Fresh start for clean water and clear rules: A victory for farmers and ranchers
The administration’s announcement of a fresh start for clean water and clear rules is a victory for farmers and ranchers, according to the Wyoming Farm Bureau Federation.
“As farmers and ranchers, we share the goal of protecting the nation’s water, but the 2015 Waters of the United States rule was unreasonable and unworkable,” said Wyoming Farm Bureau Federation President Todd Fornstrom. “It made conservation more difficult and created huge liabilities for farmers.”
The administration’s announcement follows a multi-year effort by the American Farm Bureau, state Farm Bureaus and an array of allies to finalize a new rule that protects the nation’s waters and provides clear rules for states, farmers, ranchers and small businesses to follow.
According to Fornstrom, Farm Bureau members have a deep interest in water quality. “Farm Bureau members deeply value protecting water resources because their farms and ranches are water-dependent enterprises. On a personal level, I am deeply protective of water quality because I raised my family drinking from a well on our farm. Simply put, farmers and ranchers need water, which is why their farms and ranches typically are located on lands where there is abundant rainfall or at least adequate water available for irrigation,” Fornstrom said.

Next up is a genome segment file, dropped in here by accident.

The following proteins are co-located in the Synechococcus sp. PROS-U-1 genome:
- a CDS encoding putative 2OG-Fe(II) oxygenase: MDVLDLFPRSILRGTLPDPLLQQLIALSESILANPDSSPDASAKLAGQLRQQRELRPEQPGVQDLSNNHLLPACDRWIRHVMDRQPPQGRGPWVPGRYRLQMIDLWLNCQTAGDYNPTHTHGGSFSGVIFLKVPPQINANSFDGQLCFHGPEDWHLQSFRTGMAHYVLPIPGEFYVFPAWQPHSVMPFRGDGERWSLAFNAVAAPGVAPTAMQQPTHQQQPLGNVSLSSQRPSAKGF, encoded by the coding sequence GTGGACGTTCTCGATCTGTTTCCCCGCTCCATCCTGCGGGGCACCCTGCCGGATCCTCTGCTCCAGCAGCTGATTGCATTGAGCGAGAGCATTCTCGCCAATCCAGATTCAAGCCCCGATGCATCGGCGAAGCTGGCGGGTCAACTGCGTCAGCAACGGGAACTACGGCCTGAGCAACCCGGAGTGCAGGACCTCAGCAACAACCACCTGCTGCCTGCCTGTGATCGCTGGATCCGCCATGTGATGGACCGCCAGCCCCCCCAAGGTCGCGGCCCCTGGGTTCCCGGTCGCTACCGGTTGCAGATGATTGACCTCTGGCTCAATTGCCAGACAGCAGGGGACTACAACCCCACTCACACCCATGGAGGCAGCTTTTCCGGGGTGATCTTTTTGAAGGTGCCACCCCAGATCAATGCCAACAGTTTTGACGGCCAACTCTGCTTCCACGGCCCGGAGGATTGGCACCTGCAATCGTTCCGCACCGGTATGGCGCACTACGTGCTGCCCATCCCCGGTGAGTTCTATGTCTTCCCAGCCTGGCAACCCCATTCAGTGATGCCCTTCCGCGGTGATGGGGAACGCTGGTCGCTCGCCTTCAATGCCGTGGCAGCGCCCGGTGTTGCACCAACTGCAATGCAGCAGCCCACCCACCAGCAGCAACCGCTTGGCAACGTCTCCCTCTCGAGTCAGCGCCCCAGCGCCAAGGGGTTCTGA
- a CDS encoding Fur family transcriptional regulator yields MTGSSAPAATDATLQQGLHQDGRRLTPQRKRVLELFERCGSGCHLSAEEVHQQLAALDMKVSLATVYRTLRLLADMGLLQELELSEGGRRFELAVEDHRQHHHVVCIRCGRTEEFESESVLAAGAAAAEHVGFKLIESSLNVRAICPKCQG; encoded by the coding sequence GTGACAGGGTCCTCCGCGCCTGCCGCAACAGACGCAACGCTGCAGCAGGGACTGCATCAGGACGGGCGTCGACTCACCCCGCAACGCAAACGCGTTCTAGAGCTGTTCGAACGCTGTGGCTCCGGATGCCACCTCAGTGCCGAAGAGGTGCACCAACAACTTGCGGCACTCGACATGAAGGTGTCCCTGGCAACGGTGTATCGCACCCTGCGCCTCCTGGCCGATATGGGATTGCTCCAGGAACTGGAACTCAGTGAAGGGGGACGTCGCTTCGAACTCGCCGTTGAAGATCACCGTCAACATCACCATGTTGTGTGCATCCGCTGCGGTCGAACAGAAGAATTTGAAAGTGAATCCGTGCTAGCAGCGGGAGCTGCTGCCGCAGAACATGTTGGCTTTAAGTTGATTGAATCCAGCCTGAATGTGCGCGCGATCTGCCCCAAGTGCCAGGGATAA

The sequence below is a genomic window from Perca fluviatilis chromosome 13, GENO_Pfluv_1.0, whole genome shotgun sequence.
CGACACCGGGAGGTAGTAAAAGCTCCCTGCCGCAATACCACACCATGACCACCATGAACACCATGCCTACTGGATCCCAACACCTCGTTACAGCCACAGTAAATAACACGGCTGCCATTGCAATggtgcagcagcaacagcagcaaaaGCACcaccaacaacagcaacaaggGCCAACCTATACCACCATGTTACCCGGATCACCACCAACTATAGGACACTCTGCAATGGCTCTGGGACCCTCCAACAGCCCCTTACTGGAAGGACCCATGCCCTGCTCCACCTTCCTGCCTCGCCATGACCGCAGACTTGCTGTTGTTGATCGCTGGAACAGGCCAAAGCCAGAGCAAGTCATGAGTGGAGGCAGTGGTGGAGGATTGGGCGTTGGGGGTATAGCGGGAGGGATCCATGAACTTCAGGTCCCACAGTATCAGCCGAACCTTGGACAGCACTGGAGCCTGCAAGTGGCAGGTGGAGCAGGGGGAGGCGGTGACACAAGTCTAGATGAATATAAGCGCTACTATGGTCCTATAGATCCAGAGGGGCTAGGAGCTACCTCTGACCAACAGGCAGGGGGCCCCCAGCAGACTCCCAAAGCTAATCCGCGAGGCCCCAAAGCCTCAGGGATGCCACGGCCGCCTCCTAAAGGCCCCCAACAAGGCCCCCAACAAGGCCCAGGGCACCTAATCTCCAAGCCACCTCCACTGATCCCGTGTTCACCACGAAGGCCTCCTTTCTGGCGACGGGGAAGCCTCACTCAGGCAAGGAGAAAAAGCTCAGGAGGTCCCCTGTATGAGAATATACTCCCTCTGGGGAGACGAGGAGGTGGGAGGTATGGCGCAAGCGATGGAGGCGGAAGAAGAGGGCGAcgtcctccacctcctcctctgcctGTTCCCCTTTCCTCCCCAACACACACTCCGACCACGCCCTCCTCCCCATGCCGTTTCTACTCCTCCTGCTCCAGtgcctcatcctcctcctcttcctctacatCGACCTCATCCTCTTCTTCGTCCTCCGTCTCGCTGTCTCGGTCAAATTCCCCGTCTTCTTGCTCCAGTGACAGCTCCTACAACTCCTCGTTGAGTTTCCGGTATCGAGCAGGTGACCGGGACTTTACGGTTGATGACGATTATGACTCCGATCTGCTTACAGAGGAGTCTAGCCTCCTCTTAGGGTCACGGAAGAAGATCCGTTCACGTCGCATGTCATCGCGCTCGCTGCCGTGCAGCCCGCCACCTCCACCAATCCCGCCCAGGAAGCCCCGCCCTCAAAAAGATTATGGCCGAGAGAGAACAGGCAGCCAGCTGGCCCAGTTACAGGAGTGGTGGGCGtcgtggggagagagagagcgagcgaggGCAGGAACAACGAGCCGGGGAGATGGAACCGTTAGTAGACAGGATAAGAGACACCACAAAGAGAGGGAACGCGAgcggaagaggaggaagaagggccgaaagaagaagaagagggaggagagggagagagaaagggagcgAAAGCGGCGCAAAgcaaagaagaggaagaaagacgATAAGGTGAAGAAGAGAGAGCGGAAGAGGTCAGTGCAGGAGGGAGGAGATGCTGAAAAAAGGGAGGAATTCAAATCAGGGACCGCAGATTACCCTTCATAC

Fornstrom said it is essential to preserve the Clean Water Act’s partnership among federal, state and local regulators.
“The CWA requires the federal government to work hand-in-hand with states, because the federal government cannot and should not regulate every single wet feature in every community,” he said. “This fresh start for clean water and clear rules will put us one step closer to drawing clear lines between waters of the U.S. and waters of the state and strengthening the cooperative federalism Congress envisioned and that the Supreme Court has long recognized as fundamental to the Clean Water Act.”
“No regulation is perfect, and no rule can accommodate every concern, but the 2015 rule was especially egregious,” Fornstrom said. “We are relieved to put it behind us. We are now working to ensure a fair and reasonable substitute that protects our water and our ability to work and care for the land.”
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